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  • 1
    Keywords: RECEPTOR ; T-CELL ; PROMOTER ; BLOOD-PRESSURE ; protein expression ; GENOME-WIDE ASSOCIATION ; INDEPENDENT PREDICTOR ; ARTERIAL STIFFNESS ; AORTIC STIFFNESS ; HYPERTENSIVE PATIENTS
    Abstract: BACKGROUND: Carotid-femoral pulse wave velocity (CFPWV) is a heritable measure of aortic stiffness that is strongly associated with increased risk for major cardiovascular disease events. METHODS AND RESULTS: We conducted a meta-analysis of genome-wide association data in 9 community-based European ancestry cohorts consisting of 20 634 participants. Results were replicated in 2 additional European ancestry cohorts involving 5306 participants. Based on a preliminary analysis of 6 cohorts, we identified a locus on chromosome 14 in the 3'-BCL11B gene desert that is associated with CFPWV (rs7152623, minor allele frequency=0.42, beta=-0.075+/-0.012 SD/allele, P=2.8x10(-10); replication beta=-0.086+/-0.020 SD/allele, P=1.4x10(-6)). Combined results for rs7152623 from 11 cohorts gave beta=-0.076+/-0.010 SD/allele, P=3.1x10(-15). The association persisted when adjusted for mean arterial pressure (beta=-0.060+/-0.009 SD/allele, P=1.0x10(-11)). Results were consistent in younger (〈55 years, 6 cohorts, n=13 914, beta=-0.081+/-0.014 SD/allele, P=2.3x10(-9)) and older (9 cohorts, n=12 026, beta=-0.061+/-0.014 SD/allele, P=9.4x10(-6)) participants. In separate meta-analyses, the locus was associated with increased risk for coronary artery disease (hazard ratio=1.05; confidence interval=1.02-1.08; P=0.0013) and heart failure (hazard ratio=1.10, CI=1.03-1.16, P=0.004). CONCLUSIONS: Common genetic variation in a locus in the BCL11B gene desert that is thought to harbor 1 or more gene enhancers is associated with higher CFPWV and increased risk for cardiovascular disease. Elucidation of the role this novel locus plays in aortic stiffness may facilitate development of therapeutic interventions that limit aortic stiffening and related cardiovascular disease events.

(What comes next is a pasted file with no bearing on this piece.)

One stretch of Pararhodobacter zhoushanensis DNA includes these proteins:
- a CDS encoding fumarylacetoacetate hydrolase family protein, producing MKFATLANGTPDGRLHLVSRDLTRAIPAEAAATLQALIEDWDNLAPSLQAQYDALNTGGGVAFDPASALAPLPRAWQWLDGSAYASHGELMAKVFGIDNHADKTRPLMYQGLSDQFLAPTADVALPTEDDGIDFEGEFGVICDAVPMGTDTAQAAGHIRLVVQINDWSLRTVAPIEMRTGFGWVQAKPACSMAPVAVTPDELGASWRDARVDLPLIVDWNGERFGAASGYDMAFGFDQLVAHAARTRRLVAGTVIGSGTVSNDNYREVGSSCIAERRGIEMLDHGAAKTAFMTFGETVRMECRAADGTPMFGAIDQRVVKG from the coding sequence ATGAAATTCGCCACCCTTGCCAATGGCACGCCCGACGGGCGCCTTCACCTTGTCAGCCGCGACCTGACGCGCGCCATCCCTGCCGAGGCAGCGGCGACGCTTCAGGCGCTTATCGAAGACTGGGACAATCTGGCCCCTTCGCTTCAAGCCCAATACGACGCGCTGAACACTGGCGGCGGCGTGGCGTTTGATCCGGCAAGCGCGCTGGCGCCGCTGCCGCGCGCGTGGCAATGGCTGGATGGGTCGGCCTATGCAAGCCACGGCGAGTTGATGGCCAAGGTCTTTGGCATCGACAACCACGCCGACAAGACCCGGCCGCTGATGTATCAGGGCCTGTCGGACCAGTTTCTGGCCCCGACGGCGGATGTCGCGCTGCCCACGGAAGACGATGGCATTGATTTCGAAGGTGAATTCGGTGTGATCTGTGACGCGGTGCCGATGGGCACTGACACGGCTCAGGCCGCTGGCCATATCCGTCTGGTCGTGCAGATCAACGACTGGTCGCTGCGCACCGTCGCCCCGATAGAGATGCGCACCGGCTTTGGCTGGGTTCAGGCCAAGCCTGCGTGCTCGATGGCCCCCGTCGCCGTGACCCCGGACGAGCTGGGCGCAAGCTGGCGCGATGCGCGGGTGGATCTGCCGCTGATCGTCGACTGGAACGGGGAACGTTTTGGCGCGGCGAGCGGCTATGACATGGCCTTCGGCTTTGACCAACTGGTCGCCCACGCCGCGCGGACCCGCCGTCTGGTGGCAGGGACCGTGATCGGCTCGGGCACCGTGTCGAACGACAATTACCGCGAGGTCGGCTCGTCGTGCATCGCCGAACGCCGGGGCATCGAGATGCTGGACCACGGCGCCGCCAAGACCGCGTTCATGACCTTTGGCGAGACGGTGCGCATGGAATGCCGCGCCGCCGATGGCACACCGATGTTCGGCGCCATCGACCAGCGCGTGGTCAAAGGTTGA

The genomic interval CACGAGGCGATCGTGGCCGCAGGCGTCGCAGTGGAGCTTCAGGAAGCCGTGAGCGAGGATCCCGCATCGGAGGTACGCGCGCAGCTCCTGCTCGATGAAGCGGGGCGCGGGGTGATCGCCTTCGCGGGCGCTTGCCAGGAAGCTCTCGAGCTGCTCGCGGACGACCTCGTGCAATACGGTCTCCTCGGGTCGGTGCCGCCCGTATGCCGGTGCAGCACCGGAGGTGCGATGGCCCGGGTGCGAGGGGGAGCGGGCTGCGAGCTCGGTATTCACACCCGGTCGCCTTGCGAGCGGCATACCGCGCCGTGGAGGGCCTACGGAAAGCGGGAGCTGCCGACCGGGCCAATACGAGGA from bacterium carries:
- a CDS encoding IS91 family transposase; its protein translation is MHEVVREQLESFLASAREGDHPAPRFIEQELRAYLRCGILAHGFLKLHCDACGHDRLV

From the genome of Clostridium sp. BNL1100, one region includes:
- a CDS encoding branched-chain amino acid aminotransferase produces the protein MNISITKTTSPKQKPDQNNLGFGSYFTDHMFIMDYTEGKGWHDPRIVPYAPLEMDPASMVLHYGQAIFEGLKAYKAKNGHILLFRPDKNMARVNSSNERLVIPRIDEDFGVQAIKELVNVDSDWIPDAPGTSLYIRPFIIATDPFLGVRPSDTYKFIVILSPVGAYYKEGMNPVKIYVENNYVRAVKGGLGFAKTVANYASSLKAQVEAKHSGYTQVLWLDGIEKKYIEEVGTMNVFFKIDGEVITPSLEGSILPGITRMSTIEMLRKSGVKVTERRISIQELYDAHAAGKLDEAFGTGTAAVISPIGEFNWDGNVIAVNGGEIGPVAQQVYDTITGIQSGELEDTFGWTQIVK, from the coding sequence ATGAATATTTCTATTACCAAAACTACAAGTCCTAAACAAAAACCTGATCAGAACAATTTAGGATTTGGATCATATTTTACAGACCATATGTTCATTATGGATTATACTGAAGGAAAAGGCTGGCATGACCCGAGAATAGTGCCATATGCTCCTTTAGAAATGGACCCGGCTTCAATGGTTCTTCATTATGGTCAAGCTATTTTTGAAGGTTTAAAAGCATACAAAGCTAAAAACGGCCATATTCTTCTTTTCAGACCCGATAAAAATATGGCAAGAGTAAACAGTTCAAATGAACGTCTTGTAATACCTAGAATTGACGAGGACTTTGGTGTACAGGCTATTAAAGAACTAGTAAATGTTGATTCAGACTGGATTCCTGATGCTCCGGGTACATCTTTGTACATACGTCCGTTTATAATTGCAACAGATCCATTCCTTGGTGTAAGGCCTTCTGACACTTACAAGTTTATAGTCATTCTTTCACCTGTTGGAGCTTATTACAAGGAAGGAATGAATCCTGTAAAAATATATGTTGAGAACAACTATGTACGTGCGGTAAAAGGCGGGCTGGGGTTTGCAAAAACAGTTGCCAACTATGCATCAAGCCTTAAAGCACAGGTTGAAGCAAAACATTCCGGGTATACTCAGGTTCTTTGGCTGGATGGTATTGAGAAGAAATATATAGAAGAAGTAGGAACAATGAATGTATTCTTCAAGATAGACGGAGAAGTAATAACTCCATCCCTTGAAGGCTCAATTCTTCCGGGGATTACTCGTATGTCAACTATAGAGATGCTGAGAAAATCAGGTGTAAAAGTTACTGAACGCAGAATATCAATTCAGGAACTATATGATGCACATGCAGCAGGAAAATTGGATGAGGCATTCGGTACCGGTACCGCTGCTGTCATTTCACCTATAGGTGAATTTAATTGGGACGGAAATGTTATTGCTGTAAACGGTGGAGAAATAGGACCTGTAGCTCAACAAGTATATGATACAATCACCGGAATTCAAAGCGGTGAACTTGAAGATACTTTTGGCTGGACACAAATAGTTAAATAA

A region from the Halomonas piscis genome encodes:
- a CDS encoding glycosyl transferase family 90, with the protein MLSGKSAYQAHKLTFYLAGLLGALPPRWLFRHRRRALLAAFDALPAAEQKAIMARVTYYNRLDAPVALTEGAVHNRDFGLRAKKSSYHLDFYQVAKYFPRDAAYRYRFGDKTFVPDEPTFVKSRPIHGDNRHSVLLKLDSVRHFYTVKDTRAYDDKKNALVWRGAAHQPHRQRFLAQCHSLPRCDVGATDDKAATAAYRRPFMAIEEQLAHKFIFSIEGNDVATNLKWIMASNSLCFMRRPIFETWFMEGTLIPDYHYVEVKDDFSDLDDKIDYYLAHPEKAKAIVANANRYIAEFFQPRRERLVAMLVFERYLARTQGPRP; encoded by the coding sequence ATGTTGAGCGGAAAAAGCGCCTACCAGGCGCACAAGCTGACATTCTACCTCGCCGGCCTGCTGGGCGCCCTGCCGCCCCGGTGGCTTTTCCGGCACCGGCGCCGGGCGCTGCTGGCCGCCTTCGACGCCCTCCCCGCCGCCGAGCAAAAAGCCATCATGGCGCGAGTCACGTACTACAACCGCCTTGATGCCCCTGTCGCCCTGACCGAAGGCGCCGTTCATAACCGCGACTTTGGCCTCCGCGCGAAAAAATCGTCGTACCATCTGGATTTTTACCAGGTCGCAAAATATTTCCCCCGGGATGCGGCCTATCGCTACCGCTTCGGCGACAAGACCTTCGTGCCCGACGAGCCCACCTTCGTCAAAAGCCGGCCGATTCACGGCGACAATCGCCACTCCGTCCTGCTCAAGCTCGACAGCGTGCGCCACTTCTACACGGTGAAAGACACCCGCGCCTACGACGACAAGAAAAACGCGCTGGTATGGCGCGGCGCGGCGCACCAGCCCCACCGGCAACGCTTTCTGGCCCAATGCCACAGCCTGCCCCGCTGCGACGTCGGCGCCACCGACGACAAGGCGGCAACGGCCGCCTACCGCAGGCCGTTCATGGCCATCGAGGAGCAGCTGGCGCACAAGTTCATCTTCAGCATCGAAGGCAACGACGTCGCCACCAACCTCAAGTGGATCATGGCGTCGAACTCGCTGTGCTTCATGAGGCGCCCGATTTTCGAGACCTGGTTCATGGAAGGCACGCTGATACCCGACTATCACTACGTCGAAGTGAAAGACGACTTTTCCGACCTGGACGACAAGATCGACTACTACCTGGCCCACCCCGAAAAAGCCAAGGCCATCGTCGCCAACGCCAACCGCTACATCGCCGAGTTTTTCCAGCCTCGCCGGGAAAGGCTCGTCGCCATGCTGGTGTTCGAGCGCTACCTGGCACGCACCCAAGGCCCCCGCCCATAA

Type of Publication: Journal article published
    PubMed ID: 22068335
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  • 2